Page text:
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Suzuki Alto 1.0 VVT SZ

The Suzuki Alto city car is great fun to drive, but limited refinement at high speeds is a concern

Last place seems a little harsh for the Suzuki, because it’s fun to drive, solidly built and gets a decent haul of kit. It’s also almost as cheap to buy as the Dacia, but will cost less to run. Yet it’s simply too small inside in this company, and can be a tiring companion on long journeys

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Suzuki has a strong tradition for making sparkling small cars. The brilliant Swift is one of our favourite superminis, while the spacious Splash is a consistently strong seller.

Yet the diminutive Alto has often been overlooked in favour of more fashionable models like the Toyota Aygo, Peugeot 107 and Citroen C1. In an effort to revive its fortunes, Suzuki is running a VAT-free deal that slashes the price to a Dacia-rivalling £5,999, while CO2 emissions have been cut to just 99g/km.

Unfortunately, the Alto looks every bit as bargain basement as its price suggests. You do get body-coloured bumpers and full wheel trims, but the squared-off styling is a little dated, while the pop-out rear windows are a clear sign of cost cutting.

It’s a similar story inside, where you’ll find lots of low-rent plastics. However, while the materials look and feel a little cheap, the interior is solidly screwed together. Better still, the switchgear operates precisely, and you get much more equipment than in the Sandero, including electric front windows, central locking and a CD player.

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And while there’s no height adjustment for the driver’s seat or steering wheel, it’s easy to find a comfortable driving position. Passengers in the back are less fortunate, because the Alto has the least legroom here – although the standard five-door layout means access to the rear bench is more straightforward than in the Skoda.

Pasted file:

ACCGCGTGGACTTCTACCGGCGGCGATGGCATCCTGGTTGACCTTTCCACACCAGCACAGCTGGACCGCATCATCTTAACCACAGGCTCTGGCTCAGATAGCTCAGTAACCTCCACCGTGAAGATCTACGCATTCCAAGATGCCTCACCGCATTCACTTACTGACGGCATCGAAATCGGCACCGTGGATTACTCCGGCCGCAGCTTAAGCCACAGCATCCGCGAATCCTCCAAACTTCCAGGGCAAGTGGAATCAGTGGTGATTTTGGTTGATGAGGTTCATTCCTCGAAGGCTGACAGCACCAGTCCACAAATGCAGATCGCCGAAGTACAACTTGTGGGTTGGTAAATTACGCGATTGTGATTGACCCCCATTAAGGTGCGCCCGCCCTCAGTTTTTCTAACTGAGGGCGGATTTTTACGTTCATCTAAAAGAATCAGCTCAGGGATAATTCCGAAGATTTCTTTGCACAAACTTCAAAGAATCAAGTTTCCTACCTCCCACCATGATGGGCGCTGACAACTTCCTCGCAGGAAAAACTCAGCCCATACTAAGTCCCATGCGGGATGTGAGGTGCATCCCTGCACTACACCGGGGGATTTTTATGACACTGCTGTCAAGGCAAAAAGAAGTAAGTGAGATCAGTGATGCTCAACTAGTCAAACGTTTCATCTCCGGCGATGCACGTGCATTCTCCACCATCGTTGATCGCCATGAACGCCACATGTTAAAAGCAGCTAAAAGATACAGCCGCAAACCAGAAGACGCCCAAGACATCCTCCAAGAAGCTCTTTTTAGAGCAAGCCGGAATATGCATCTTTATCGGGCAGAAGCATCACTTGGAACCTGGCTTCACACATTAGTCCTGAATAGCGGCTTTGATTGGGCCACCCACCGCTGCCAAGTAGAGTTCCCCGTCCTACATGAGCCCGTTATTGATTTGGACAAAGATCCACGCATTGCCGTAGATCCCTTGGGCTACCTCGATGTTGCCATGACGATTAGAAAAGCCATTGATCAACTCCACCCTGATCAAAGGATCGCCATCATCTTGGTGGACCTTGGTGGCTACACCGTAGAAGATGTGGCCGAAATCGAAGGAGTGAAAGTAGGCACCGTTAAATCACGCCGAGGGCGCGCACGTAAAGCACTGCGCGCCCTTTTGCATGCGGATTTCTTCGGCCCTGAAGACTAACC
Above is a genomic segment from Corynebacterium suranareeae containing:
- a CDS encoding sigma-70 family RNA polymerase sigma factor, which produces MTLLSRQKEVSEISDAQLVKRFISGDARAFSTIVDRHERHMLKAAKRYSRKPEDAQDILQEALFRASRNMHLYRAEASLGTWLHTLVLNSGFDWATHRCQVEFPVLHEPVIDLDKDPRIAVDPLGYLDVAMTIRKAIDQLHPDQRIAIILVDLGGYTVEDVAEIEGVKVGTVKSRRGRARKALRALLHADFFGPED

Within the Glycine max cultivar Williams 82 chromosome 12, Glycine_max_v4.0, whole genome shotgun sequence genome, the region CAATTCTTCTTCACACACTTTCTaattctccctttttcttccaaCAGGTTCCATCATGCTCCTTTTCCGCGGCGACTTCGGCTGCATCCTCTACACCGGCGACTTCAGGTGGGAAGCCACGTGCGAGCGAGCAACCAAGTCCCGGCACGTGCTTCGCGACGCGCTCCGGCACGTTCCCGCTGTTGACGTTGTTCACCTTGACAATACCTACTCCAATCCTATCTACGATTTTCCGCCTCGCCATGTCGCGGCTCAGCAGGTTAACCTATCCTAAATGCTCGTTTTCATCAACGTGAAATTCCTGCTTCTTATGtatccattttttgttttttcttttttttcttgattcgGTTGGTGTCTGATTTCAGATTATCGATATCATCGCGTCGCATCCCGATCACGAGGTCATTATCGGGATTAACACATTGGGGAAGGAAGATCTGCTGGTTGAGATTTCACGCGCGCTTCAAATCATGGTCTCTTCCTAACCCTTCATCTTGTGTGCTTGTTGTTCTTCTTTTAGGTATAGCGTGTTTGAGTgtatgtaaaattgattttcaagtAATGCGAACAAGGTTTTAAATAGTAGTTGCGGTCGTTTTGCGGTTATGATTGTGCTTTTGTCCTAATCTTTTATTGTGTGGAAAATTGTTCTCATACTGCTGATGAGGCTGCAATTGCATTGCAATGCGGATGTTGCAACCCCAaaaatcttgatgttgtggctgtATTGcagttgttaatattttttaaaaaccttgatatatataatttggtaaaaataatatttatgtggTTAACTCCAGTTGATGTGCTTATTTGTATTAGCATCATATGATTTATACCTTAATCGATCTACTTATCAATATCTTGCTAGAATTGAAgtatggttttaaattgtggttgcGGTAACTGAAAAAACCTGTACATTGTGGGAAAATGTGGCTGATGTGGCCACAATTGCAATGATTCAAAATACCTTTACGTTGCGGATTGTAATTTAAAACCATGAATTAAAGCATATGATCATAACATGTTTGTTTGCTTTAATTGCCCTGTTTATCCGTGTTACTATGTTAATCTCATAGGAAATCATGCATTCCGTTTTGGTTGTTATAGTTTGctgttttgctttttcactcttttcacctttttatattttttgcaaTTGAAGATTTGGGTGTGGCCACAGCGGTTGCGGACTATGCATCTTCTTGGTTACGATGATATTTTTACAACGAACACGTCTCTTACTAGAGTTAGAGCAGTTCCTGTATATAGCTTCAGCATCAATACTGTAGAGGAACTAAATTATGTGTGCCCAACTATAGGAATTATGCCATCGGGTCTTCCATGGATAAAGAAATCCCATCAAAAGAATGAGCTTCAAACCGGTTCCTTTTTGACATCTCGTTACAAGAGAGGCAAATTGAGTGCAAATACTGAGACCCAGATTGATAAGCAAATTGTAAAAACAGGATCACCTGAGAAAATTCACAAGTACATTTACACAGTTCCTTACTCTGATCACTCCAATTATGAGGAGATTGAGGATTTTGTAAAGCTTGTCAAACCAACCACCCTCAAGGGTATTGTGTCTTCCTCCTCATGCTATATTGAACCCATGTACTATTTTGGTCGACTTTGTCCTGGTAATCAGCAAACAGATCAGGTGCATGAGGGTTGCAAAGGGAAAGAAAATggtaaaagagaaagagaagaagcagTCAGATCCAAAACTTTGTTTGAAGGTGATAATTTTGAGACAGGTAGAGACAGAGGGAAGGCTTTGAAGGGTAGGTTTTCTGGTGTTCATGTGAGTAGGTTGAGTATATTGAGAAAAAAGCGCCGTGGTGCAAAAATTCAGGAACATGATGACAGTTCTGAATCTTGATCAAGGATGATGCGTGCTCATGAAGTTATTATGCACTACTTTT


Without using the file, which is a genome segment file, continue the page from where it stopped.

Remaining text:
At least there’s a decent amount of storage, thanks to the large glovebox, deep centre console cubby and long door bins. But the 129- litre boot is the smallest here, while the high load lip makes dropping in heavy items tricky.

On the road, the combination of the eager 67bhp three-cylinder engine and 885kg kerbweight helped the Suzuki dispatch the 0-60mph sprint in a brisk 12.2 seconds. And it feels much livelier than the Dacia and Kia, meaning you’ll have no problem keeping up with faster traffic.

The entertainment continues on twisting back roads, where the sharp steering, slick gearshift and peppy engine encourage you to relish every corner. Head into town, and the Alto’s light controls, great visibility and compact dimensions take the hard work out of crowded streets and tight parking spaces.

But it’s not all good news. The buzzy engine and intrusive wind noise make motorway journeys a chore, while the ride is a bit firm. The Suzuki also trails its rivals for safety. It features only two airbags, while ESP isn’t even an option – and that could cost it here.

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